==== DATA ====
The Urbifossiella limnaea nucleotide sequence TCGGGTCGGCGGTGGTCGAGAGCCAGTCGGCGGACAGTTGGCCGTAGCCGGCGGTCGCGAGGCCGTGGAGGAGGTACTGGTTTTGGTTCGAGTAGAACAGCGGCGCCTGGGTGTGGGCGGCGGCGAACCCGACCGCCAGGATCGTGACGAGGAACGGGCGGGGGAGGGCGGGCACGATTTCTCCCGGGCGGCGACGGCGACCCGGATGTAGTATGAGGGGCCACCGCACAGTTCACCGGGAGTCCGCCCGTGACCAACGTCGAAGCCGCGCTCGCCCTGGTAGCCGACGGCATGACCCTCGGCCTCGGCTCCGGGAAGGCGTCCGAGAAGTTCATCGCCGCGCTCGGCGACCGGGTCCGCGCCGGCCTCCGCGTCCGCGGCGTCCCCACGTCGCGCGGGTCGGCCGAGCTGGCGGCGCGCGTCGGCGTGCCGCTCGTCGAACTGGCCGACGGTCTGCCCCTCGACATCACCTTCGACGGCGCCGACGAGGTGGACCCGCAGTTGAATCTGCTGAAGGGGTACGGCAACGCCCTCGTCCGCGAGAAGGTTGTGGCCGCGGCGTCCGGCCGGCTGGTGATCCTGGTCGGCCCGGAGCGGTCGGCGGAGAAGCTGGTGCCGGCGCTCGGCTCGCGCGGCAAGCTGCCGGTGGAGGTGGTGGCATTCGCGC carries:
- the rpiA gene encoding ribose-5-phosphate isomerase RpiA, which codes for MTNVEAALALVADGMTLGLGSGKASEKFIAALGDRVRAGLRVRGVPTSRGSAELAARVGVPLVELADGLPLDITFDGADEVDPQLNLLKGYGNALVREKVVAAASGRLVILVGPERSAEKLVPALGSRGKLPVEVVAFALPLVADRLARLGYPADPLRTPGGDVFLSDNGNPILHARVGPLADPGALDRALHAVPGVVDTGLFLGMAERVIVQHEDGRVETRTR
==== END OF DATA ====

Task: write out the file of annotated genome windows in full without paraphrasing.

The Urbifossiella limnaea nucleotide sequence TCGGGTCGGCGGTGGTCGAGAGCCAGTCGGCGGACAGTTGGCCGTAGCCGGCGGTCGCGAGGCCGTGGAGGAGGTACTGGTTTTGGTTCGAGTAGAACAGCGGCGCCTGGGTGTGGGCGGCGGCGAACCCGACCGCCAGGATCGTGACGAGGAACGGGCGGGGGAGGGCGGGCACGATTTCTCCCGGGCGGCGACGGCGACCCGGATGTAGTATGAGGGGCCACCGCACAGTTCACCGGGAGTCCGCCCGTGACCAACGTCGAAGCCGCGCTCGCCCTGGTAGCCGACGGCATGACCCTCGGCCTCGGCTCCGGGAAGGCGTCCGAGAAGTTCATCGCCGCGCTCGGCGACCGGGTCCGCGCCGGCCTCCGCGTCCGCGGCGTCCCCACGTCGCGCGGGTCGGCCGAGCTGGCGGCGCGCGTCGGCGTGCCGCTCGTCGAACTGGCCGACGGTCTGCCCCTCGACATCACCTTCGACGGCGCCGACGAGGTGGACCCGCAGTTGAATCTGCTGAAGGGGTACGGCAACGCCCTCGTCCGCGAGAAGGTTGTGGCCGCGGCGTCCGGCCGGCTGGTGATCCTGGTCGGCCCGGAGCGGTCGGCGGAGAAGCTGGTGCCGGCGCTCGGCTCGCGCGGCAAGCTGCCGGTGGAGGTGGTGGCATTCGCGC carries:
- the rpiA gene encoding ribose-5-phosphate isomerase RpiA, which codes for MTNVEAALALVADGMTLGLGSGKASEKFIAALGDRVRAGLRVRGVPTSRGSAELAARVGVPLVELADGLPLDITFDGADEVDPQLNLLKGYGNALVREKVVAAASGRLVILVGPERSAEKLVPALGSRGKLPVEVVAFALPLVADRLARLGYPADPLRTPGGDVFLSDNGNPILHARVGPLADPGALDRALHAVPGVVDTGLFLGMAERVIVQHEDGRVETRTR